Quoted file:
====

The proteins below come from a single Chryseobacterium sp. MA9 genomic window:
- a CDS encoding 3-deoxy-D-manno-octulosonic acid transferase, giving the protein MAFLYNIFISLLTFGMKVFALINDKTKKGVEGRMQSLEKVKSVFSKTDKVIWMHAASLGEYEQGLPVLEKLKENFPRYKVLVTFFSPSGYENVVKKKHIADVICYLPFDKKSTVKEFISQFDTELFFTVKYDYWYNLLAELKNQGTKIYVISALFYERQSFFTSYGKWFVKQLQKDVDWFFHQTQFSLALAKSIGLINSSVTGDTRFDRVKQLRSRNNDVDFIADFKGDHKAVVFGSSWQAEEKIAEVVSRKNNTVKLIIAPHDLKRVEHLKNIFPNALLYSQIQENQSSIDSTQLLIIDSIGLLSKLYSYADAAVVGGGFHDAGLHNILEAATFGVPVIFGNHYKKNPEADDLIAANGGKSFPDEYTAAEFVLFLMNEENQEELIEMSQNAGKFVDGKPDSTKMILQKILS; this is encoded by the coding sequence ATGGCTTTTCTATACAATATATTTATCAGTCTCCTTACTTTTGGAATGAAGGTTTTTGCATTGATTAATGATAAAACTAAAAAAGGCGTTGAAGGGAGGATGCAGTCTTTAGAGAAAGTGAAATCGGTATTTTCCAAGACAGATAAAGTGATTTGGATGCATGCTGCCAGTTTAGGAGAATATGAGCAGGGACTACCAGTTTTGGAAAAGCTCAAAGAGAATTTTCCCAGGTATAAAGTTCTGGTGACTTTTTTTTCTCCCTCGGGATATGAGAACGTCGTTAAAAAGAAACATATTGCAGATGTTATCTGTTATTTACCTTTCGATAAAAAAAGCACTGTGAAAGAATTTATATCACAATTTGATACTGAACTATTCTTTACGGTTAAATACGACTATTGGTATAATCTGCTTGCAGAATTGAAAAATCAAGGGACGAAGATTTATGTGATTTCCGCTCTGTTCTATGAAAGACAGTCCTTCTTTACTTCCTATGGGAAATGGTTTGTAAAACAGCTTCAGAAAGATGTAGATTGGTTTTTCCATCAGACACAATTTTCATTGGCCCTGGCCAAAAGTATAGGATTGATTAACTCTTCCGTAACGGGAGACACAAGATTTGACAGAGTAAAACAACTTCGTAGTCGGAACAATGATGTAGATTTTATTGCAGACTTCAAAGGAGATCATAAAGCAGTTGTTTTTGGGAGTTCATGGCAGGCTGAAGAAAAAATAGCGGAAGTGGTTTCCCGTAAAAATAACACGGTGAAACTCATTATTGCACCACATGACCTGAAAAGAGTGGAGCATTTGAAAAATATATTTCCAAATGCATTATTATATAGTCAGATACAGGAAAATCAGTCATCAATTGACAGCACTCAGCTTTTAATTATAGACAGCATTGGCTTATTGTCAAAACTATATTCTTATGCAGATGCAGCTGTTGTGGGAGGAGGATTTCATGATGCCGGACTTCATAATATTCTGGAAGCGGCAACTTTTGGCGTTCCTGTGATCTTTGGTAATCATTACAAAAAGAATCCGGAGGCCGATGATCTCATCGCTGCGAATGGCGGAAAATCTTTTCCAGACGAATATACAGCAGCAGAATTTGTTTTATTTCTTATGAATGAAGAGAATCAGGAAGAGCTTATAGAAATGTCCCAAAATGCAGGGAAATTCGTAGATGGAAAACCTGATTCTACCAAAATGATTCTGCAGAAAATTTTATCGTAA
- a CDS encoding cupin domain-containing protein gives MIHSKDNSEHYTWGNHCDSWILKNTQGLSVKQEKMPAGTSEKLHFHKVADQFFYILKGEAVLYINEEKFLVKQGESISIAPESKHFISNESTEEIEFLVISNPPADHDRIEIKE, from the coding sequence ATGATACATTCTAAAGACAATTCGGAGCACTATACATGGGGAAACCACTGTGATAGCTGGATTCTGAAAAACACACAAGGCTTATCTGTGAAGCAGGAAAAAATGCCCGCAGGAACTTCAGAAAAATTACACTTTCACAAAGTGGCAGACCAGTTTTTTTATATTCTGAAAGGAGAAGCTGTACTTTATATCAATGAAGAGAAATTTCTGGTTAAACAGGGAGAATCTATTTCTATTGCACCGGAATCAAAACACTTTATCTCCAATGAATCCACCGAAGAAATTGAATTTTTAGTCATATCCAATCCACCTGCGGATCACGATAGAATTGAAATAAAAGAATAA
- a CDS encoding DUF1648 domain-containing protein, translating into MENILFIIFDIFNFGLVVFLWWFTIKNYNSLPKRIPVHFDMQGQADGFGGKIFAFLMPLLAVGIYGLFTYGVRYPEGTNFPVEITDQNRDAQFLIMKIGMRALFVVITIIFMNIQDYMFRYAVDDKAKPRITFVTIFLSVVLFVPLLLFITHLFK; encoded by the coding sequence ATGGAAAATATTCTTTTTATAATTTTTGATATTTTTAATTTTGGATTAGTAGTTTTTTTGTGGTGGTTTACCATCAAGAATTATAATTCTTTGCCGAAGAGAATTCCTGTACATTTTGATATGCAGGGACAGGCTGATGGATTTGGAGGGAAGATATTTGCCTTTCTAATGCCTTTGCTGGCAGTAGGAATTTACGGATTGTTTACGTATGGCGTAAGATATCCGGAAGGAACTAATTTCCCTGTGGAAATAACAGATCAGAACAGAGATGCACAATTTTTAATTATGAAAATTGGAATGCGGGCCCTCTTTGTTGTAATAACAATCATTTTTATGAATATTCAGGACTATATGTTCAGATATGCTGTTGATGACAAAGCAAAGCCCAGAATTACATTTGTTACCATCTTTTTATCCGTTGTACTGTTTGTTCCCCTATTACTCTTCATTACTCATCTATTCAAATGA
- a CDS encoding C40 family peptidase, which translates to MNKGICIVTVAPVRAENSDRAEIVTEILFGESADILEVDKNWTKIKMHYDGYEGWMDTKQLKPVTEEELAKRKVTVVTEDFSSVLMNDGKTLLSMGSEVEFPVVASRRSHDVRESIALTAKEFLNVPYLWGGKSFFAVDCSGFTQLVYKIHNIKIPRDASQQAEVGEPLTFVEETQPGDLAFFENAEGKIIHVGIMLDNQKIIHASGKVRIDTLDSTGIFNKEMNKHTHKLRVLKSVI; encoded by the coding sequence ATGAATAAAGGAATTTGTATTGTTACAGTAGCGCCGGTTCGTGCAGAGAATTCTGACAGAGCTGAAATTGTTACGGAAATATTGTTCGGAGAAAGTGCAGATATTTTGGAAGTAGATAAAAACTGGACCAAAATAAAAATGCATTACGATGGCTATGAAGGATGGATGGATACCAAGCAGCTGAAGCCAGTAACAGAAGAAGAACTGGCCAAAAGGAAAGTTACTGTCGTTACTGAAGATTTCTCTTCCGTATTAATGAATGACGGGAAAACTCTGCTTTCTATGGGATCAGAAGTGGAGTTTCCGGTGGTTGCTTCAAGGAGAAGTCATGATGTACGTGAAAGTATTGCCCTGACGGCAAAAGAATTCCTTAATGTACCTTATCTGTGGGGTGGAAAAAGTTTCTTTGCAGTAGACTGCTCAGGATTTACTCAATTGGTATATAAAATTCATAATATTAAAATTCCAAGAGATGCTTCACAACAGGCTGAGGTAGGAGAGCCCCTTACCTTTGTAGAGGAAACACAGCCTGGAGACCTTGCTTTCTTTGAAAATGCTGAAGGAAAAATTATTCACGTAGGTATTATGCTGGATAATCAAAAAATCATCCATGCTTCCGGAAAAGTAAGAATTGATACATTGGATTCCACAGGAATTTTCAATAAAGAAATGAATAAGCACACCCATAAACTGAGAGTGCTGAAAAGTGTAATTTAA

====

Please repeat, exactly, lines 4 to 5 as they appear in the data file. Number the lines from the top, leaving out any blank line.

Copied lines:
- a CDS encoding DUF1648 domain-containing protein, translating into MENILFIIFDIFNFGLVVFLWWFTIKNYNSLPKRIPVHFDMQGQADGFGGKIFAFLMPLLAVGIYGLFTYGVRYPEGTNFPVEITDQNRDAQFLIMKIGMRALFVVITIIFMNIQDYMFRYAVDDKAKPRITFVTIFLSVVLFVPLLLFITHLFK; encoded by the coding sequence ATGGAAAATATTCTTTTTATAATTTTTGATATTTTTAATTTTGGATTAGTAGTTTTTTTGTGGTGGTTTACCATCAAGAATTATAATTCTTTGCCGAAGAGAATTCCTGTACATTTTGATATGCAGGGACAGGCTGATGGATTTGGAGGGAAGATATTTGCCTTTCTAATGCCTTTGCTGGCAGTAGGAATTTACGGATTGTTTACGTATGGCGTAAGATATCCGGAAGGAACTAATTTCCCTGTGGAAATAACAGATCAGAACAGAGATGCACAATTTTTAATTATGAAAATTGGAATGCGGGCCCTCTTTGTTGTAATAACAATCATTTTTATGAATATTCAGGACTATATGTTCAGATATGCTGTTGATGACAAAGCAAAGCCCAGAATTACATTTGTTACCATCTTTTTATCCGTTGTACTGTTTGTTCCCCTATTACTCTTCATTACTCATCTATTCAAATGA
- a CDS encoding C40 family peptidase, which translates to MNKGICIVTVAPVRAENSDRAEIVTEILFGESADILEVDKNWTKIKMHYDGYEGWMDTKQLKPVTEEELAKRKVTVVTEDFSSVLMNDGKTLLSMGSEVEFPVVASRRSHDVRESIALTAKEFLNVPYLWGGKSFFAVDCSGFTQLVYKIHNIKIPRDASQQAEVGEPLTFVEETQPGDLAFFENAEGKIIHVGIMLDNQKIIHASGKVRIDTLDSTGIFNKEMNKHTHKLRVLKSVI; encoded by the coding sequence ATGAATAAAGGAATTTGTATTGTTACAGTAGCGCCGGTTCGTGCAGAGAATTCTGACAGAGCTGAAATTGTTACGGAAATATTGTTCGGAGAAAGTGCAGATATTTTGGAAGTAGATAAAAACTGGACCAAAATAAAAATGCATTACGATGGCTATGAAGGATGGATGGATACCAAGCAGCTGAAGCCAGTAACAGAAGAAGAACTGGCCAAAAGGAAAGTTACTGTCGTTACTGAAGATTTCTCTTCCGTATTAATGAATGACGGGAAAACTCTGCTTTCTATGGGATCAGAAGTGGAGTTTCCGGTGGTTGCTTCAAGGAGAAGTCATGATGTACGTGAAAGTATTGCCCTGACGGCAAAAGAATTCCTTAATGTACCTTATCTGTGGGGTGGAAAAAGTTTCTTTGCAGTAGACTGCTCAGGATTTACTCAATTGGTATATAAAATTCATAATATTAAAATTCCAAGAGATGCTTCACAACAGGCTGAGGTAGGAGAGCCCCTTACCTTTGTAGAGGAAACACAGCCTGGAGACCTTGCTTTCTTTGAAAATGCTGAAGGAAAAATTATTCACGTAGGTATTATGCTGGATAATCAAAAAATCATCCATGCTTCCGGAAAAGTAAGAATTGATACATTGGATTCCACAGGAATTTTCAATAAAGAAATGAATAAGCACACCCATAAACTGAGAGTGCTGAAAAGTGTAATTTAA